Polk made a political comeback in Presidential politics in 1844. He favored the annexation of the independent nation of Texas and negotiations with Great Britain to acquire territory in the Northwest, which later became known as the Oregon Territory.
He received Jackson's support over John Tyler, who opposed annexing Texas. Polk was the Democratic party's first dark horse, or unknown nominee, winning in a sectional compromise on the ninth ballot. He was the compromise candidate among several contenders.
The word was sent from Baltimore to the capital by telegraph—the first use by a political party of Samuel F. B. Morse's new invention—and the recipients thought the machine was not working because it seemed so improbable that Polk was the nominee.
In the Presidential election Polk's rival, Whig candidate Henry Clay, exclaimed, “Who is James K. Polk?” The Democrats took up the question as a defiant campaign slogan, and in a fierce campaign Polk defeated Clay, receiving 49.6 percent of the popular vote to Clay's 48.1. At age 49 he was the youngest person yet to serve as President.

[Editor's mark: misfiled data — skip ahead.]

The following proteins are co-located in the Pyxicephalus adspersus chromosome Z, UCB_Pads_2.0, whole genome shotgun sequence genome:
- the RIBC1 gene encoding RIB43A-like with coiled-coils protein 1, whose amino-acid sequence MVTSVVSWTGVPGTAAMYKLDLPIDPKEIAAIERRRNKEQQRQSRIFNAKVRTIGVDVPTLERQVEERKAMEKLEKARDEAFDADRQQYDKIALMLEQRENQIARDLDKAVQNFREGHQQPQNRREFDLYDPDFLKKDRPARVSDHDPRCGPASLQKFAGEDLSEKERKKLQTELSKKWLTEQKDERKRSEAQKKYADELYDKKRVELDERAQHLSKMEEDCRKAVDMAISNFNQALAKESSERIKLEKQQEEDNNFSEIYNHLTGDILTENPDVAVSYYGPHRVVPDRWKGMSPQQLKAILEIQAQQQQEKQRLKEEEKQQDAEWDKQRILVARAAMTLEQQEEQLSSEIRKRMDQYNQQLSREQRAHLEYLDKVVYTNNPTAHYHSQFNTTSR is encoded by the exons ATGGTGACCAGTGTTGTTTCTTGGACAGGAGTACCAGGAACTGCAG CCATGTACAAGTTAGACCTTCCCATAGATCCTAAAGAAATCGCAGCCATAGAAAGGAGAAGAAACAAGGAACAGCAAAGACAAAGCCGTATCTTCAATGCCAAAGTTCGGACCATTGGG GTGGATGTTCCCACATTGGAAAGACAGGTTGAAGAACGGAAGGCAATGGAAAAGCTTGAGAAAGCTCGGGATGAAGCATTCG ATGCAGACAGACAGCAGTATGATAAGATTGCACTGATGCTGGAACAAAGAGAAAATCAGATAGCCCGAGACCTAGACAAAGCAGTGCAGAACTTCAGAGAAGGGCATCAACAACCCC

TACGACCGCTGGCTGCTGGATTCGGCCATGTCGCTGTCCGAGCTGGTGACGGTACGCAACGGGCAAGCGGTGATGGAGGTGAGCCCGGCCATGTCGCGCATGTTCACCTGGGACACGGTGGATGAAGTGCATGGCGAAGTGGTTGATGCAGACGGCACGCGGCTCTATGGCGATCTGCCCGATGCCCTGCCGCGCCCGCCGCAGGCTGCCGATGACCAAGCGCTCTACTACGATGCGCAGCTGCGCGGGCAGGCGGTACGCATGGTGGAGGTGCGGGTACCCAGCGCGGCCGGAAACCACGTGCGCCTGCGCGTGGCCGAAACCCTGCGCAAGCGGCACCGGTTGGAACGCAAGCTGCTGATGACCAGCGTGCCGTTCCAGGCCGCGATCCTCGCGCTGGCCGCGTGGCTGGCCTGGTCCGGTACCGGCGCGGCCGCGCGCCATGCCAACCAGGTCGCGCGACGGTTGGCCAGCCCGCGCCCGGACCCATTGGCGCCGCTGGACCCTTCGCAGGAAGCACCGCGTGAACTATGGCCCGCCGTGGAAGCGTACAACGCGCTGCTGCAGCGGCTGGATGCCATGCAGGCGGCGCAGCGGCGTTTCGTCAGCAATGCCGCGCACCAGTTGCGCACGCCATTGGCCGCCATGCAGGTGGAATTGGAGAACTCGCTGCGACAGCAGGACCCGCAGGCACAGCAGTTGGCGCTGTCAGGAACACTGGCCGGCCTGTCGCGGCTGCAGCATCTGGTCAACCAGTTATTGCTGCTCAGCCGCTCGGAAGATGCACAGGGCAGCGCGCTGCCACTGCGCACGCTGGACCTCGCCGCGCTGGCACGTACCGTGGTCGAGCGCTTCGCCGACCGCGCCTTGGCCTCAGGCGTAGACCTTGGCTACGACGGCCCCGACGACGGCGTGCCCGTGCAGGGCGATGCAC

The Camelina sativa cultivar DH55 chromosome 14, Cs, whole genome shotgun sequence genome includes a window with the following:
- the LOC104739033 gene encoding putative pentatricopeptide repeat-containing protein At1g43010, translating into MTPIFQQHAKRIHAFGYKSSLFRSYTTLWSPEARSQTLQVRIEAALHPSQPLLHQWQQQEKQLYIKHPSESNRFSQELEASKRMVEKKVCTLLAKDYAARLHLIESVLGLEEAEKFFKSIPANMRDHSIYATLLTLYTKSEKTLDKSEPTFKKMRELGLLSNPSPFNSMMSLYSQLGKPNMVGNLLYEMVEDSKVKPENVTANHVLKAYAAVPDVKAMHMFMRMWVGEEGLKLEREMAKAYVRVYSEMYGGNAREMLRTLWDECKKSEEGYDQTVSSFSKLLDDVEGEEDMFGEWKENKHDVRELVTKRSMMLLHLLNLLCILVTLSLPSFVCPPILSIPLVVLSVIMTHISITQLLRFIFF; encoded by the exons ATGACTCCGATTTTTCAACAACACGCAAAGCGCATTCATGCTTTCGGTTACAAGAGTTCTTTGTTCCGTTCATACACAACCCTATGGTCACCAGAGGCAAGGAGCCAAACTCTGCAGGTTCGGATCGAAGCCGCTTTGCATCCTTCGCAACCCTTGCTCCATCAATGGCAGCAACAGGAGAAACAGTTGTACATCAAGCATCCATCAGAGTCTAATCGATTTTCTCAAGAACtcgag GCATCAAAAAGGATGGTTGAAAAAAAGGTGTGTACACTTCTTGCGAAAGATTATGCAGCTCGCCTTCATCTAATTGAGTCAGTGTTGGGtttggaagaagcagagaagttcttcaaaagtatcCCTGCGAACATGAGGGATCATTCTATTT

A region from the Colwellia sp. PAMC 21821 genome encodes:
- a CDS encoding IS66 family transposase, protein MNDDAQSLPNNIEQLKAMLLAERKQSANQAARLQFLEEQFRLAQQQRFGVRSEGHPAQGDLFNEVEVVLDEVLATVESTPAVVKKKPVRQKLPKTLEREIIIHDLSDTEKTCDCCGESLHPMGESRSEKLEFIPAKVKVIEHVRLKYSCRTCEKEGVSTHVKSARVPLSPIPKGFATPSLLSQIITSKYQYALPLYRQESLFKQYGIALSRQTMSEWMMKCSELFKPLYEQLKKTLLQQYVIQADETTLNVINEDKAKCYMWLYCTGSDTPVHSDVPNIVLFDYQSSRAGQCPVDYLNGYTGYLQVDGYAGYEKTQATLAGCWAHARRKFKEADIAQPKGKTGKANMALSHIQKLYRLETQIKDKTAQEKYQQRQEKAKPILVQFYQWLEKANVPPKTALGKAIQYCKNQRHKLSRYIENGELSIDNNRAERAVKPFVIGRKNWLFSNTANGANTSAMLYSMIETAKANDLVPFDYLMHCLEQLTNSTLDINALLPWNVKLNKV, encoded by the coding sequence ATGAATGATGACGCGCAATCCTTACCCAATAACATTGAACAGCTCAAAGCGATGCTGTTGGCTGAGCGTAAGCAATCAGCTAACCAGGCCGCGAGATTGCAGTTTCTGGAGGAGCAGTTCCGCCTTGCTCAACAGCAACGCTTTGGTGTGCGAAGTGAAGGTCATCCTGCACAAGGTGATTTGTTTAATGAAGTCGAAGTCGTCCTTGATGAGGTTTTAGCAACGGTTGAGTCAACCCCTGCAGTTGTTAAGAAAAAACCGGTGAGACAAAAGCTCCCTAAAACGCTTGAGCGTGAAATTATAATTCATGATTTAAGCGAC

To attract John C. Calhoun's partisans, Polk adopted an expressionistic platform, emphasizing the incorporation of all the Oregon Territory and the annexation of Texas. Clay's last-minute endorsement of Texas annexation cost him the election, as it forced 15, 000 antislavery Whigs to defect to the Liberty part.
On May 9, 1846, Polk laid before his cabinet a proposal for a declaration of war, on the grounds that Mexico had refused to receive his envoy and had refused to pay damage claims for losses of U.S. lives and property. Just that evening, word reached the capital that there had been a skirmish between Mexican and U.S. forces that had resulted in death or injury to 16 U.S. soldiers. Polk had Congress declare war on May 13, 1846, saying that Mexican forces had “invaded our territory and shed American blood upon the American soil.” In fact, the events occurred in disputed territory after U.S. forces trained their cannons on the town square of Matamoros.